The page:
Duke Faculty Honor Four Students as Faculty Scholars

From left, the 2013 Faculty Scholars, the highest honor given to students by university faculty: Caitlin Finn, Daniel Stern, Katherine Zhang and Madeline McKelway.
From left, the 2013 Faculty Scholars, the highest honor given to students by university faculty: Caitlin Finn, Daniel Stern, Katherine Zhang and Madeline McKelway.

A student studying the mathematics of general relativity and an English and economics major who faculty say writes "clearly and beautifully" about both subjects have received Faculty Scholar awards, the highest honor for undergraduate students bestowed by the university faculty.

At a ceremony last week in the Academic Council's office, Daniel Stern and Katherine Zhang were recognized for their independent study and potential for innovative scholarship.  Honorable mention went to Madeline McKelway and Caitlin Finn.

All four students are juniors.  They were nominated by department faculty and selected by a committee chaired by Louise Roth, associate professor of biology.

A native of Durham and a Northern High School graduate, Stern was nominated by the mathematics department. Professor Hubert Bray said Stern notably took on a difficult math question about the laws of physics that had stumped others.

"There was a problem I had given to a postdoc who hadn't gotten anywhere with it," Bray said. "When Daniel came to me and asked for a potential problem, I thought it couldn't hurt for him to give it a try.

"Not only did Daniel solve the problem, but he corrected my original conjecture," Bray added with a laugh.  "He's still working on a variety of related problems, but needless to say he's performed beyond expectations."

A Charlotte native and a Robertson Scholar, Zhang was nominated by the Department of English.  A writer for the Chronicle and a campus activist, Zhang helped organize the campus protest in February in response to a fraternity party with a theme based on Asian stereotypes.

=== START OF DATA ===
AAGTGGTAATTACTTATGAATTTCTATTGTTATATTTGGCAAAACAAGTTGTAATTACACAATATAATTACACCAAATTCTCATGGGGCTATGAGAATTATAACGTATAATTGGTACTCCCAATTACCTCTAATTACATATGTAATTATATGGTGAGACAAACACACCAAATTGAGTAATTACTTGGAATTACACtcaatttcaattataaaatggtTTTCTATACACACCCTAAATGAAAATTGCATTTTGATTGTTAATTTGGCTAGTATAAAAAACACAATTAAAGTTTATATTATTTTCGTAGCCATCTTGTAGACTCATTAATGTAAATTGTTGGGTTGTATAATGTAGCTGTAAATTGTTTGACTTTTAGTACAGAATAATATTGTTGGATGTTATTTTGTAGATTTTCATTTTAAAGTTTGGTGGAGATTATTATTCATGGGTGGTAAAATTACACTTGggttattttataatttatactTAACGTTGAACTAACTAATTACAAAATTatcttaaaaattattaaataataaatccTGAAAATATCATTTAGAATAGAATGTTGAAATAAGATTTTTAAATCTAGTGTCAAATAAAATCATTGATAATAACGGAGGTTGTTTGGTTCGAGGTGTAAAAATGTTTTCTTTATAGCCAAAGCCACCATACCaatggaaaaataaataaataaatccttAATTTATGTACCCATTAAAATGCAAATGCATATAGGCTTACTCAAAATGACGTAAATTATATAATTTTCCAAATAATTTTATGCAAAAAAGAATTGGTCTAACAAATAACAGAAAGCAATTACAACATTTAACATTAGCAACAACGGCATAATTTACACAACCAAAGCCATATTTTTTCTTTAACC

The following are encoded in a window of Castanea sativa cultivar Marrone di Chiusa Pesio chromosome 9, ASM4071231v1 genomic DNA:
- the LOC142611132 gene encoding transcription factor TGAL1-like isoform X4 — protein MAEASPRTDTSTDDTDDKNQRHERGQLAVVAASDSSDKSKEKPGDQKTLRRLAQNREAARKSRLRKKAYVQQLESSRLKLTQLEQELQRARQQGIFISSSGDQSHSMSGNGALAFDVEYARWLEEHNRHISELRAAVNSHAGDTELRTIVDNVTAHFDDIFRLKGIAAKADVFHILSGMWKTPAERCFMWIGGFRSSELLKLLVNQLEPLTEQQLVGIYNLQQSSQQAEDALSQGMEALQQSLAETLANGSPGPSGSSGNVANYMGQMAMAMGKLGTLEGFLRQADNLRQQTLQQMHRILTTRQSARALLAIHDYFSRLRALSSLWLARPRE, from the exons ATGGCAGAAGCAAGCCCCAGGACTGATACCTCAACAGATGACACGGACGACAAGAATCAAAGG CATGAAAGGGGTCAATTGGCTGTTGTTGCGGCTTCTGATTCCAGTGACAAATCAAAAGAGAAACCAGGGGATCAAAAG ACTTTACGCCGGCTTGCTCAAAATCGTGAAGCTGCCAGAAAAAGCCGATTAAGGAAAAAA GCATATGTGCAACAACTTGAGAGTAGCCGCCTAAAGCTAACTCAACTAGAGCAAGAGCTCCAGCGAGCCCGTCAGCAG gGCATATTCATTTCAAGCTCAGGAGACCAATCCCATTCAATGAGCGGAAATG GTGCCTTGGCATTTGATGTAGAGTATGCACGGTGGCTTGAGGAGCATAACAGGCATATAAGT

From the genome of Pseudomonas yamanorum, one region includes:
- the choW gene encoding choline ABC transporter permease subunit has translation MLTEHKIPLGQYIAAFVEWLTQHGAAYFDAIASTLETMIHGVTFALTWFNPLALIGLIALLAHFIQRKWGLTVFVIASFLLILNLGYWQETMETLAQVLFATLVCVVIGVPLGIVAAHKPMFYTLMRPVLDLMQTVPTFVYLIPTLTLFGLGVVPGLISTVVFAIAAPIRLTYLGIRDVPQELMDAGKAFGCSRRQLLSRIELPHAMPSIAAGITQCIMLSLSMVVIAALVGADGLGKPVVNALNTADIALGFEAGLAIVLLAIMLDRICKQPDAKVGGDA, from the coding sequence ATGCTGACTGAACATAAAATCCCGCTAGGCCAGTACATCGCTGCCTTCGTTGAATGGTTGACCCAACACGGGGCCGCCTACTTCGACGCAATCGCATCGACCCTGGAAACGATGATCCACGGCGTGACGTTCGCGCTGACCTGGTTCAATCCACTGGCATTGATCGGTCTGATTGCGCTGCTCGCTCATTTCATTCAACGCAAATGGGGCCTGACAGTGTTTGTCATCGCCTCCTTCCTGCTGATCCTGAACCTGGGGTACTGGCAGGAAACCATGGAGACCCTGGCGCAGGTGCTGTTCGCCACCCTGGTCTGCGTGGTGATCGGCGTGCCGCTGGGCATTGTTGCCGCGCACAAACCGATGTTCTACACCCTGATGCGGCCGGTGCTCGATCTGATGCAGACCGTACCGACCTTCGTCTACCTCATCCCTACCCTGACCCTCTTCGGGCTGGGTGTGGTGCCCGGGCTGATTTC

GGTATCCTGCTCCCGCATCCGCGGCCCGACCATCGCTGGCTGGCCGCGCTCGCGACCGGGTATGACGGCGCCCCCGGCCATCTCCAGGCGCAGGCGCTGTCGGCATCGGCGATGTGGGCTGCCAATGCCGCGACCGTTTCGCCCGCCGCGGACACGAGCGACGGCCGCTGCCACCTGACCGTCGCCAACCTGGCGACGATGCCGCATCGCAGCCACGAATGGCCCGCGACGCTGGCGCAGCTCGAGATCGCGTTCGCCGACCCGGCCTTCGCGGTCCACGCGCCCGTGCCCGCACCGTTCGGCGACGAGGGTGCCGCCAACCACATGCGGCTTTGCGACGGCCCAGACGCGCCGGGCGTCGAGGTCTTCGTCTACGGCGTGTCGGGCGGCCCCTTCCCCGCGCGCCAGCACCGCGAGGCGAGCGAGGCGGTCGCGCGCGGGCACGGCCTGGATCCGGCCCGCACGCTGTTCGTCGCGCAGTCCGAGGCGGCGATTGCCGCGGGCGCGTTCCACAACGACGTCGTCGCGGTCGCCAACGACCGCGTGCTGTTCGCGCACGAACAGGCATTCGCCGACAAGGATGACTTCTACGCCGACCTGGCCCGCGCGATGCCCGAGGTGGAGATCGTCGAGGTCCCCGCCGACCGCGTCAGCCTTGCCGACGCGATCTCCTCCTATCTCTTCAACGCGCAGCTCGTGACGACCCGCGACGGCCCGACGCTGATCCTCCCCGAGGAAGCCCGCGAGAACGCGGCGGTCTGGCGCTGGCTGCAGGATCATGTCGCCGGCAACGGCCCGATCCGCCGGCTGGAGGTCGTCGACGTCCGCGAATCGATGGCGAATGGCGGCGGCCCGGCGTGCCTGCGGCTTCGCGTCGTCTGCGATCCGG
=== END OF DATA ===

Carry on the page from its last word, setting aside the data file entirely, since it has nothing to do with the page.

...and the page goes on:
Her scholarship has bridged her two majors and shown a propensity for innovative thinking, faculty said. In her studies at Duke, Zhang has explored Asian-American history, literature and culture, including research on Chinese-American theater and cabaret.

As a sophomore, Zhang co-taught a house course on Asian American Social Justice that resulted in the widely praised The Multitudes Project. Thea large-photo ethnography project featured 40 portraits of Asian students, each accompanied by a statement that completes the thought, "I am Asian and ..." The exhibit was shown in Perkins Library.

Zhang also created a summer English program for 30 young students in the Mississippi Delta through the Robertson Scholars Program and spent this past summer with the Asian American Writers' Workshop through Duke in New York.

McKelway studied abroad in India last summer and is heading back to India this summer under a dean's research fellowship for a project on child nutrition in several villages outside of Udaipur city.  She designed the project with economics professors Erica Field, Michelle Connolly and Duncan Thomas.  In addition to her economics major, McKelway is seeking a global health certificate.

Finn is a neuroscience major minoring in chemistry and Spanish.  Faculty praised her ability to contribute to lab research and her interest in studying the developmental impact of heritable, long-lasting changes in neural gene expression caused by environmental stimuli. She has done independent research related to brain-derived neurotrophic factor (BDNF), a secreted protein that is important in the brain's ability to grow new neurons.

Roth praised all four students for their passion for knowledge and said they showed great promise as scholars.  She also noted that many were double majors in fields that crossed the university.

"The students who are creative often go across the boundaries," Roth said.